The results of the 2022 Monitoring the Future Survey (MTF) were published on December 15. The annual survey conducted by researchers at the University of Michigan tracks the use of various substances from tobacco and vapor products to illicit drugs, among 8th, 10th, and 12th graders across the country. Despite the good news that youth vaping is at levels far below their peak in 2019, anti-tobacco and vapor organizations are now using these results in an even more nefarious fashion and are continuing to decry a youth vaping epidemic.
According to MTF, in 2022, only 17% of 8th graders, 28.2% of 10th graders, and 38.8% of 12th graders reported ever trying a nicotine-containing e-cigarette product in their lifetime. While there was a slight increase in some age groups between 2021 and 2022, youth vaping is still at levels far below 2019.
Between 2021 and 2022, lifetime use of e-cigarettes increased by 2.4% among 8th graders and by less than 1% among 12th graders, but it decreased by nearly 1% among 10th graders. Between 2019 and 2022, lifetime e-cigarette use decreased by 16.3% among 8th graders, by 22.3% among 10th graders, and by 4.9% among 12th graders.
Regarding past-month or current use, defined as having used an e-cigarette product on at least one occasion in the 30 days prior to the survey, only 7.1% of 8th graders, 14.2% of 10th graders, and 20.7% of 12th graders reported current e-cigarette use. While current e-cigarette use did increase among 10th and 12th graders by 8.4% and 5.6%, respectively, between 2021 and 2022, among middle schoolers current e-cigarette use declined by 6.6%. Similar to lifetime e-cigarette use, past-month e-cigarette use has declined since peaking in 2019, decreasing by 26% among 8th graders, 28.6% among 10th graders, and 18.8% among 12th graders.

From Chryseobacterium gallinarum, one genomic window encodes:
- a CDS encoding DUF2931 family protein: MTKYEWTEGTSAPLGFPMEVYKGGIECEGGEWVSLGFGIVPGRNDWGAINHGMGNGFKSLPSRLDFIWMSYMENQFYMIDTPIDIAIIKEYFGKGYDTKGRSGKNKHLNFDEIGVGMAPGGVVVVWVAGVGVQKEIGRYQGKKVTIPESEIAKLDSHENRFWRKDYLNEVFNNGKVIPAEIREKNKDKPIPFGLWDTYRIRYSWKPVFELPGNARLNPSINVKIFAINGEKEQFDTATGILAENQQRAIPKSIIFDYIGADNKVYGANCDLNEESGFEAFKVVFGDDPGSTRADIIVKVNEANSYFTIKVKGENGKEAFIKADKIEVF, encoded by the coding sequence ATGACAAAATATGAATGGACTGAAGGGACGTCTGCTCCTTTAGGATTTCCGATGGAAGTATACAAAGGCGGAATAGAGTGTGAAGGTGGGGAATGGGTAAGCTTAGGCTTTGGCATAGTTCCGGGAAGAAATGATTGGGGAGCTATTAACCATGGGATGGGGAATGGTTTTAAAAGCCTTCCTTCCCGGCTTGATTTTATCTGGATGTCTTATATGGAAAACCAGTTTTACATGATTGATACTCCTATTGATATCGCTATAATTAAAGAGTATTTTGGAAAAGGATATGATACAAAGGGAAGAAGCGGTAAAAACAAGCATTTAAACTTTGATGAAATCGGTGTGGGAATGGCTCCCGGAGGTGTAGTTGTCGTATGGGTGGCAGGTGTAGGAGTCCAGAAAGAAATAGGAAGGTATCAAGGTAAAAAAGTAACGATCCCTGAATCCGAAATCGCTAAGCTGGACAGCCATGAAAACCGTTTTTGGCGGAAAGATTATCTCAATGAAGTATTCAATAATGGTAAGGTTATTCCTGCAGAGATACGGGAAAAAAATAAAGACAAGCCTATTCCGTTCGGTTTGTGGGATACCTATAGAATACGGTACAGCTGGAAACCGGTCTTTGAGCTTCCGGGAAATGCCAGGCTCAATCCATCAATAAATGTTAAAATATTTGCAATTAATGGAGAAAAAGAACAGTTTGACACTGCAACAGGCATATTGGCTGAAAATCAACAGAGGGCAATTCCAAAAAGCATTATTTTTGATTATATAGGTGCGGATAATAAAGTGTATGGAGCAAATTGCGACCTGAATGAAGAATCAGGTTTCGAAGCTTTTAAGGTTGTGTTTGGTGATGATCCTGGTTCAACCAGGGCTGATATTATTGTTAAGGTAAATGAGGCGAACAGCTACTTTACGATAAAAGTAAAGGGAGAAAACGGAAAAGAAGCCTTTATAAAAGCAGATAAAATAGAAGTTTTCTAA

Despite these substantial reductions, anti-vaping organizations are already quick to urge regulators and policymakers to ban flavored e-cigarettes and are actively cherry-picking data in their calls to do so.
For example, in a press release from the Bloomberg-funded Campaign for Tobacco-Free Kids (CTFK) announcing the 2022 MTF results, CTFK president Matthew Myers claims that “youth e-cigarette use remains a serious public health problem in the United States,” and finally acknowledges that youth vaping peaked in 2019, but points only data on 12th graders and compares it to 2018 figures.
Moreover, instead of using data from the MTF 2022 survey that CTFK is writing a press release on, the organization turns to 2022 data from the National Youth Tobacco Survey regarding frequent and daily use of e-cigarettes.
According to the MTF, in 2022, only 1.2% of 8th graders, 3.3% of 10th graders, and 6.2% of 12th graders reported daily e-cigarette use. Again, these are significant declines from 2019 when 2% of 8th graders, 6.8% of 10th graders, and 11.6% of 12th graders reported daily e-cigarette use. Unfortunately, there is no data on daily e-cigarette use in the 2018 MTF.
Interestingly, CTFK does acknowledge that “youth cigarette smoking rates remain at record lows.” This is encouraging given that CTFK still claims on its website that there “is limited evidence that e-cigarettes help people quit smoking, and some studies have found that young people who use e-cigarettes are more likely to become smokers.”
According to the MTF, in 2022, less than 1% of 8th graders, 1.7% of 10th graders, and 4% of 12th graders reported past-month cigarette use. Since 2007, when e-cigarettes first hit the U.S. market, current smoking rates among 8th graders have decreased by 73.3%, among 10th graders by 76.4%, and among 12th graders by 67.5%.
Looking at data from the Centers for Disease Control and Prevention, in 2021, only 7.4% of 18 to 24-year-olds were currently smoking—a 74.7% decrease from 2007 when nearly one-third (29.3%) of young adults reported current cigarette use.
Just in time for 2023 legislative sessions, it is imperative that lawmakers focus on real problems facing teens, not a conflated and misleading argument by organizations that pick and choose data to present to policymakers.